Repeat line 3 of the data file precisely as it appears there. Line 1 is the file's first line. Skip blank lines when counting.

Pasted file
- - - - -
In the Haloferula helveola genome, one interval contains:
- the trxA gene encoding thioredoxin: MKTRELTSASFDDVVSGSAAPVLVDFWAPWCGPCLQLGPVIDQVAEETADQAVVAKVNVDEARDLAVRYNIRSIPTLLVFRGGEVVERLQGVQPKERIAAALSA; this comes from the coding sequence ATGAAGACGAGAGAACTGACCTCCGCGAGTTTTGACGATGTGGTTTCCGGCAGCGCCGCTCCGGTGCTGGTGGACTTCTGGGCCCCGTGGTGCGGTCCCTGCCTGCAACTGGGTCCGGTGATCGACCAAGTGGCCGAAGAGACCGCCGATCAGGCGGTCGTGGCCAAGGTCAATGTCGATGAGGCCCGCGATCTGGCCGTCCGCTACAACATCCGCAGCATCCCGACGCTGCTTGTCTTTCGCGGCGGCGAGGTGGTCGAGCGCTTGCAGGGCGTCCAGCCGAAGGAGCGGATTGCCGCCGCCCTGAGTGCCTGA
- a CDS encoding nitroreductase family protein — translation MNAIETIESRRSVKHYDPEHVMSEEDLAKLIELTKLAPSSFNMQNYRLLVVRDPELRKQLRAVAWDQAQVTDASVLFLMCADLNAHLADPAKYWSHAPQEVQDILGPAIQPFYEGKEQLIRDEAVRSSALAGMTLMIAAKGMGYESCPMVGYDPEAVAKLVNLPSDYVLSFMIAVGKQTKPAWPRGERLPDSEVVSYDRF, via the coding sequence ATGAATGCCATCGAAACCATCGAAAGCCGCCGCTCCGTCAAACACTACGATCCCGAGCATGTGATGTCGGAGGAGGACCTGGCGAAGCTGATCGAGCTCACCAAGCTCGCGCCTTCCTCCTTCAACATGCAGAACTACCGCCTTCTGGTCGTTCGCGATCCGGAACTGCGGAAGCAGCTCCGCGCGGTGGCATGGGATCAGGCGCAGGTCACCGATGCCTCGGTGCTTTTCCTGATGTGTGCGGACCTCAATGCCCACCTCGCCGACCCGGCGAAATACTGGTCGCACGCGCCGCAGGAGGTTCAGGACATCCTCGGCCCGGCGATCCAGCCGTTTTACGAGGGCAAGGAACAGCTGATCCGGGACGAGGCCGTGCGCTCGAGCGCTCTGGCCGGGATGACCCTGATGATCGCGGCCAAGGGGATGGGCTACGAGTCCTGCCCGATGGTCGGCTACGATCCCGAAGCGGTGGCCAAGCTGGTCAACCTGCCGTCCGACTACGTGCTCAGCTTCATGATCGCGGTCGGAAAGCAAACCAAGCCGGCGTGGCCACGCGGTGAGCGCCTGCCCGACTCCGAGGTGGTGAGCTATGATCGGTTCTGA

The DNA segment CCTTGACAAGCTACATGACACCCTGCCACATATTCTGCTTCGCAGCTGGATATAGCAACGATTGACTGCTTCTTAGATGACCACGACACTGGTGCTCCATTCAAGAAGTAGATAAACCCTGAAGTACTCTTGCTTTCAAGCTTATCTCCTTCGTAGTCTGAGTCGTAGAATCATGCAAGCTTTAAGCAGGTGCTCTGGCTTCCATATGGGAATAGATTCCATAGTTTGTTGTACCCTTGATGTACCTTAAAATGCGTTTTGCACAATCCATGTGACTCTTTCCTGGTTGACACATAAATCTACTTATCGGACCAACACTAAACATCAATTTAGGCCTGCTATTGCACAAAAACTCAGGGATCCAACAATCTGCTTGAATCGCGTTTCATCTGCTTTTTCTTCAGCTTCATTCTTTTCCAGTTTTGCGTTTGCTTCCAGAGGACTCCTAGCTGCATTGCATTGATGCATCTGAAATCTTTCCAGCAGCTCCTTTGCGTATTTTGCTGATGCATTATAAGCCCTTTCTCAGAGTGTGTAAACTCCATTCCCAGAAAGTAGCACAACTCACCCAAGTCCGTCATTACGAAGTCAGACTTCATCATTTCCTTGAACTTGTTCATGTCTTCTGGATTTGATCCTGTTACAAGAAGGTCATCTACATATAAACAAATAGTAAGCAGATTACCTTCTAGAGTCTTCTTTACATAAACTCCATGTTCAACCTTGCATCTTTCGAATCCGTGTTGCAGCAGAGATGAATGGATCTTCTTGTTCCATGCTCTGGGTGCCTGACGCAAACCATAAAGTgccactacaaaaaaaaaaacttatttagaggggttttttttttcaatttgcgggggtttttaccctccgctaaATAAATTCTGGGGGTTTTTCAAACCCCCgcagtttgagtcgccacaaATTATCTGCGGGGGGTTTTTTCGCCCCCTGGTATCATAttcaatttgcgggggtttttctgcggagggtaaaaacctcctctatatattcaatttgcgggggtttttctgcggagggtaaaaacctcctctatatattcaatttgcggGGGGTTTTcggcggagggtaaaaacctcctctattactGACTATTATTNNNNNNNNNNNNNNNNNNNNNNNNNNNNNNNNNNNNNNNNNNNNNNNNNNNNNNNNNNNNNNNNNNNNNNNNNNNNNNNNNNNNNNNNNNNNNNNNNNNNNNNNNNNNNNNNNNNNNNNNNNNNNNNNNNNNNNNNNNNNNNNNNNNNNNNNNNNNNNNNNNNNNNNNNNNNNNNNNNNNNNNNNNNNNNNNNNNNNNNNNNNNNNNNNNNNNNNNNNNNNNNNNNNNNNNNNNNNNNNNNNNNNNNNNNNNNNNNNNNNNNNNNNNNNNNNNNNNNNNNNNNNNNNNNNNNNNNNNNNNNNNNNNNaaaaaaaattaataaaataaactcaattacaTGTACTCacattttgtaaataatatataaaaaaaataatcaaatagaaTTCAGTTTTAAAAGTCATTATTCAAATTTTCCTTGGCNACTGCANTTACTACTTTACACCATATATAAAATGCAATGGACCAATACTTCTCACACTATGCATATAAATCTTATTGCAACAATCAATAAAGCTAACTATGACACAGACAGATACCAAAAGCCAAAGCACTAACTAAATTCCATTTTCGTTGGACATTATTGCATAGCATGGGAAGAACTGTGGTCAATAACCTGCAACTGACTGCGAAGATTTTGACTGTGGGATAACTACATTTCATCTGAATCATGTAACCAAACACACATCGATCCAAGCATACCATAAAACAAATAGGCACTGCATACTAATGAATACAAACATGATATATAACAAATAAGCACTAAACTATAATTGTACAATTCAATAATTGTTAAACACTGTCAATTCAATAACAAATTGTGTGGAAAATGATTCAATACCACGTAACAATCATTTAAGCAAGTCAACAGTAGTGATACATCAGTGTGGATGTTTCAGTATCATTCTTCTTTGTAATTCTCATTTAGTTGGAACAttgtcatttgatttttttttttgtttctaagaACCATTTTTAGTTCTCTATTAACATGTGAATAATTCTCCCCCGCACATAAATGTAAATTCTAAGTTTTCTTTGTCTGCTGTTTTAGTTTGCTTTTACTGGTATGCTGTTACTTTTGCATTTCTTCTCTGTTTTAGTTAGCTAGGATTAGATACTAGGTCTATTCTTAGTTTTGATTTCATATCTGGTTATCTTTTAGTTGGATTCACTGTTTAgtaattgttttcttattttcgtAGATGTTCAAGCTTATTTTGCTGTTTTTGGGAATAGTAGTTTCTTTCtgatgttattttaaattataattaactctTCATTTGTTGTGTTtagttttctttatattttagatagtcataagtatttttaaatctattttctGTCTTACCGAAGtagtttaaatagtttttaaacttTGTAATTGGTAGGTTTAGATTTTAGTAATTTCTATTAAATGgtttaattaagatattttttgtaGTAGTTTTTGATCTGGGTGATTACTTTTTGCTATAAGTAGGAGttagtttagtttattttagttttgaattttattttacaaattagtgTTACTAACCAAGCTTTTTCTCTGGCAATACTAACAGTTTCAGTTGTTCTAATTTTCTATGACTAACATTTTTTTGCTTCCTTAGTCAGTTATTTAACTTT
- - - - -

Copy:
- a CDS encoding nitroreductase family protein — translation MNAIETIESRRSVKHYDPEHVMSEEDLAKLIELTKLAPSSFNMQNYRLLVVRDPELRKQLRAVAWDQAQVTDASVLFLMCADLNAHLADPAKYWSHAPQEVQDILGPAIQPFYEGKEQLIRDEAVRSSALAGMTLMIAAKGMGYESCPMVGYDPEAVAKLVNLPSDYVLSFMIAVGKQTKPAWPRGERLPDSEVVSYDRF, via the coding sequence ATGAATGCCATCGAAACCATCGAAAGCCGCCGCTCCGTCAAACACTACGATCCCGAGCATGTGATGTCGGAGGAGGACCTGGCGAAGCTGATCGAGCTCACCAAGCTCGCGCCTTCCTCCTTCAACATGCAGAACTACCGCCTTCTGGTCGTTCGCGATCCGGAACTGCGGAAGCAGCTCCGCGCGGTGGCATGGGATCAGGCGCAGGTCACCGATGCCTCGGTGCTTTTCCTGATGTGTGCGGACCTCAATGCCCACCTCGCCGACCCGGCGAAATACTGGTCGCACGCGCCGCAGGAGGTTCAGGACATCCTCGGCCCGGCGATCCAGCCGTTTTACGAGGGCAAGGAACAGCTGATCCGGGACGAGGCCGTGCGCTCGAGCGCTCTGGCCGGGATGACCCTGATGATCGCGGCCAAGGGGATGGGCTACGAGTCCTGCCCGATGGTCGGCTACGATCCCGAAGCGGTGGCCAAGCTGGTCAACCTGCCGTCCGACTACGTGCTCAGCTTCATGATCGCGGTCGGAAAGCAAACCAAGCCGGCGTGGCCACGCGGTGAGCGCCTGCCCGACTCCGAGGTGGTGAGCTATGATCGGTTCTGA